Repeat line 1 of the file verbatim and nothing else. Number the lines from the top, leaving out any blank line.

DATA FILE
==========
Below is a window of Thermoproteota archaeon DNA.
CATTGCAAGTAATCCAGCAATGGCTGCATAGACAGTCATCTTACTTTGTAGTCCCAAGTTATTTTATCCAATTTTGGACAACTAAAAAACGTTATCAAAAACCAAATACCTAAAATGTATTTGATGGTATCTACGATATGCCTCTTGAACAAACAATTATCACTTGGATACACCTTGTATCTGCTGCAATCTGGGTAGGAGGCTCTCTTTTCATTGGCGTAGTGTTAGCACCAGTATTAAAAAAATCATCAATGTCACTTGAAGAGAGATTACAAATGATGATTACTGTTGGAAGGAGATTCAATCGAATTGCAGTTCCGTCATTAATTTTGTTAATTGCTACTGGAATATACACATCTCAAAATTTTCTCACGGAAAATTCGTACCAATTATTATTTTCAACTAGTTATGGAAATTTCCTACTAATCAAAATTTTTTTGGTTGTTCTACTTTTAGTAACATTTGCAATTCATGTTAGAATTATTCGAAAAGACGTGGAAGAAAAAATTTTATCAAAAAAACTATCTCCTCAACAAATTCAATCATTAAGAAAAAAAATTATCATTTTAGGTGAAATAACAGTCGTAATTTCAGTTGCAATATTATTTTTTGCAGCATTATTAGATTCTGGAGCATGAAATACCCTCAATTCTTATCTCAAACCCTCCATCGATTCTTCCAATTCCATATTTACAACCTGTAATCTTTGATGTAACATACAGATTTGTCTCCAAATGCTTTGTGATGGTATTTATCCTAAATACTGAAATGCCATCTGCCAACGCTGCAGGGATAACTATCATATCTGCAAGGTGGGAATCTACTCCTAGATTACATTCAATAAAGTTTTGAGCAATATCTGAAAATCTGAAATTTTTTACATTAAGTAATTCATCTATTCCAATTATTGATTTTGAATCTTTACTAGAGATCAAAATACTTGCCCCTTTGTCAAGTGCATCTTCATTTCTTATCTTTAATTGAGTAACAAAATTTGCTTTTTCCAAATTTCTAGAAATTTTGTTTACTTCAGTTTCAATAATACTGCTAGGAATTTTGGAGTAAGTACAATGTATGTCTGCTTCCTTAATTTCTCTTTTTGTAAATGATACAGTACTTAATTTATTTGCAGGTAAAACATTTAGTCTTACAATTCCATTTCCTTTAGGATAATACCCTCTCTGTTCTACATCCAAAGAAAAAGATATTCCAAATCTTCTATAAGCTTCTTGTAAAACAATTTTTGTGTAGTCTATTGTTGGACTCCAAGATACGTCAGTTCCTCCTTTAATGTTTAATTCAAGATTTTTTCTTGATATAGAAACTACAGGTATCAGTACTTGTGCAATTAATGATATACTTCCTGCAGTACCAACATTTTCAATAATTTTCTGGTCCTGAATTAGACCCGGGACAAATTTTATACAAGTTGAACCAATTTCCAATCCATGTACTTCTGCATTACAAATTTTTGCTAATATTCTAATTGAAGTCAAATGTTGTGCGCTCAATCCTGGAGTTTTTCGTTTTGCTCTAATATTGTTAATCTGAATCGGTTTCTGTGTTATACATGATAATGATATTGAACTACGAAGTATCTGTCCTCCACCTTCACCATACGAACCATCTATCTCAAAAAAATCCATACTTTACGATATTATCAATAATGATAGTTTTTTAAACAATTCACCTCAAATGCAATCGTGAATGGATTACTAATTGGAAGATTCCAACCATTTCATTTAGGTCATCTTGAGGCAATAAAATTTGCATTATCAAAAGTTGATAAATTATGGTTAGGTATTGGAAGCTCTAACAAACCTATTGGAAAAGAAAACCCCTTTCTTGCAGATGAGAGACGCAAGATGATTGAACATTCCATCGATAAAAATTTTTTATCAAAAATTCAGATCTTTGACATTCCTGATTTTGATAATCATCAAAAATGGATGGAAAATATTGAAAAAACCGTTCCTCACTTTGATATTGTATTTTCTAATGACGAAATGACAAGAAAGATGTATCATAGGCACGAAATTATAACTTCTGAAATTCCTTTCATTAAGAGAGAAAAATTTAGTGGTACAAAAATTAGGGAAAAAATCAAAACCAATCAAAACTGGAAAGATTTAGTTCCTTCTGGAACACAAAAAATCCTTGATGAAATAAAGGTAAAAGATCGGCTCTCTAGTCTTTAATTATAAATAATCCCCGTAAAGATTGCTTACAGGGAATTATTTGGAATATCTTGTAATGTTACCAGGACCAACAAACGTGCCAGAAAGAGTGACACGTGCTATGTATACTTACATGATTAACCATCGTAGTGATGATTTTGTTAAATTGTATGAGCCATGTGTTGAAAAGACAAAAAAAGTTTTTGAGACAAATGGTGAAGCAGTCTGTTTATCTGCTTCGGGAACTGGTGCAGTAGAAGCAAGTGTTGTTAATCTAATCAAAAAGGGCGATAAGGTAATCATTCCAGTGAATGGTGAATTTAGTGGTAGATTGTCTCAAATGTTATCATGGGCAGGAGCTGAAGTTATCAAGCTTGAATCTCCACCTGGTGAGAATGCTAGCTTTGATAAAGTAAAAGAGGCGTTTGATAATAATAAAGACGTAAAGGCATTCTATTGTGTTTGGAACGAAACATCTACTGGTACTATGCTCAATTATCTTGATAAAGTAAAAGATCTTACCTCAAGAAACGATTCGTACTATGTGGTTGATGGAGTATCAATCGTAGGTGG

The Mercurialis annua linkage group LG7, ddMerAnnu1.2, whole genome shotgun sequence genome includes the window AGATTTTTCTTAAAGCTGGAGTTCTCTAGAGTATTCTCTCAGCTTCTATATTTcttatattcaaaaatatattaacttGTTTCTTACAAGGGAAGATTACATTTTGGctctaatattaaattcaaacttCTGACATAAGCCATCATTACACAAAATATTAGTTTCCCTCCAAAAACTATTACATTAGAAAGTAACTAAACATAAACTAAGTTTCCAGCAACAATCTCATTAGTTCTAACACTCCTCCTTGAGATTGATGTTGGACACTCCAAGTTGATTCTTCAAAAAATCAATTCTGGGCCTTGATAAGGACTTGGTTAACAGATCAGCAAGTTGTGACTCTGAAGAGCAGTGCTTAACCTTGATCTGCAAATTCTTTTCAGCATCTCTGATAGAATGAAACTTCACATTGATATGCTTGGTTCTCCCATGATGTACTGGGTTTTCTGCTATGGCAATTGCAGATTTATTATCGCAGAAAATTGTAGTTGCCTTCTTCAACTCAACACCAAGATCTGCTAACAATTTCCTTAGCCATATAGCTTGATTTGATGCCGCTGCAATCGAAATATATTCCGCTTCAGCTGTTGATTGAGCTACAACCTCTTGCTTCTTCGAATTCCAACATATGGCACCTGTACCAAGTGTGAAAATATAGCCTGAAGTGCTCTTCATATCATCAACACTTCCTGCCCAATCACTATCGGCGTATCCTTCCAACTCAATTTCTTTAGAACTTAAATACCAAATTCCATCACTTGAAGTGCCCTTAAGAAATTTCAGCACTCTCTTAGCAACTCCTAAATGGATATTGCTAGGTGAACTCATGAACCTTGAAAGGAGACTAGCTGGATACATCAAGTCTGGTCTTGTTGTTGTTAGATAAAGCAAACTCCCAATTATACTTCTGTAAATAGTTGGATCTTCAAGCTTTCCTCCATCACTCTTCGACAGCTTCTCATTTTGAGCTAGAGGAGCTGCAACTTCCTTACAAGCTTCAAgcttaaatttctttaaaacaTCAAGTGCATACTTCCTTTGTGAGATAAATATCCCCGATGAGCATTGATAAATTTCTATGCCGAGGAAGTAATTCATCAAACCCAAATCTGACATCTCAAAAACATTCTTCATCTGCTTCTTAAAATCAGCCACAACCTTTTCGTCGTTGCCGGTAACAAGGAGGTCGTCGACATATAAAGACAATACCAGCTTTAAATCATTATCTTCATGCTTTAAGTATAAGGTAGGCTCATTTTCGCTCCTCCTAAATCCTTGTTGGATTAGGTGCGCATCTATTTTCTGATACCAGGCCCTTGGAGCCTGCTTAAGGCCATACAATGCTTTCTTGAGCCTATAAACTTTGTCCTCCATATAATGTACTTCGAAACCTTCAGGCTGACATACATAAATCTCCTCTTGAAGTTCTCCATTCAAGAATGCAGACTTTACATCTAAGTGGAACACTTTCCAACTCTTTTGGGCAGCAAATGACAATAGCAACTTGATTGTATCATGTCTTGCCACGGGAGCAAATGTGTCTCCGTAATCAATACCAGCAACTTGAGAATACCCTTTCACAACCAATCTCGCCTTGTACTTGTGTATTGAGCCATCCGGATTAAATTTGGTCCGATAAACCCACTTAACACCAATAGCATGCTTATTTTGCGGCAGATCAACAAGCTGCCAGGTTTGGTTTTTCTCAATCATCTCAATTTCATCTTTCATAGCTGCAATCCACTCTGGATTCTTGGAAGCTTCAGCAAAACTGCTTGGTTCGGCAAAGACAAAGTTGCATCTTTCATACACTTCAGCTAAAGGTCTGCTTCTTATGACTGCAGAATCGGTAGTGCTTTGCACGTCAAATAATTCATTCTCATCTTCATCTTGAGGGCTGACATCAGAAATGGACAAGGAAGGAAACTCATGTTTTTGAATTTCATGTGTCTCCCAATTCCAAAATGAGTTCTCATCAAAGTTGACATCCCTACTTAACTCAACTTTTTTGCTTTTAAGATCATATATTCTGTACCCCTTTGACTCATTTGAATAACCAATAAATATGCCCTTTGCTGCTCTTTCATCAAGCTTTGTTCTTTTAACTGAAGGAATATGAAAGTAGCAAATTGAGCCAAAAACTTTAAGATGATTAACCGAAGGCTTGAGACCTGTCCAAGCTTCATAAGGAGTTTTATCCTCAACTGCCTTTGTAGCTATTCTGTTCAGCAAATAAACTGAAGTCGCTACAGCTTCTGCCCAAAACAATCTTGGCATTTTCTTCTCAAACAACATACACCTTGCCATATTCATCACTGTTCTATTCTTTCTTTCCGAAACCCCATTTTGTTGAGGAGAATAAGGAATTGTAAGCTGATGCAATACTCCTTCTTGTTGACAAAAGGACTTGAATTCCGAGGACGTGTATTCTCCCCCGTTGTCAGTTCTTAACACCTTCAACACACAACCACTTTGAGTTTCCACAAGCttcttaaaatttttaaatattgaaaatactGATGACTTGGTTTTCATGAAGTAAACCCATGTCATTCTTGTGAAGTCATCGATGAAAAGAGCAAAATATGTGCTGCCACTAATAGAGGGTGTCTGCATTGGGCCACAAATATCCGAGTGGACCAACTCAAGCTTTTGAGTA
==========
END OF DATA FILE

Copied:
Below is a window of Thermoproteota archaeon DNA.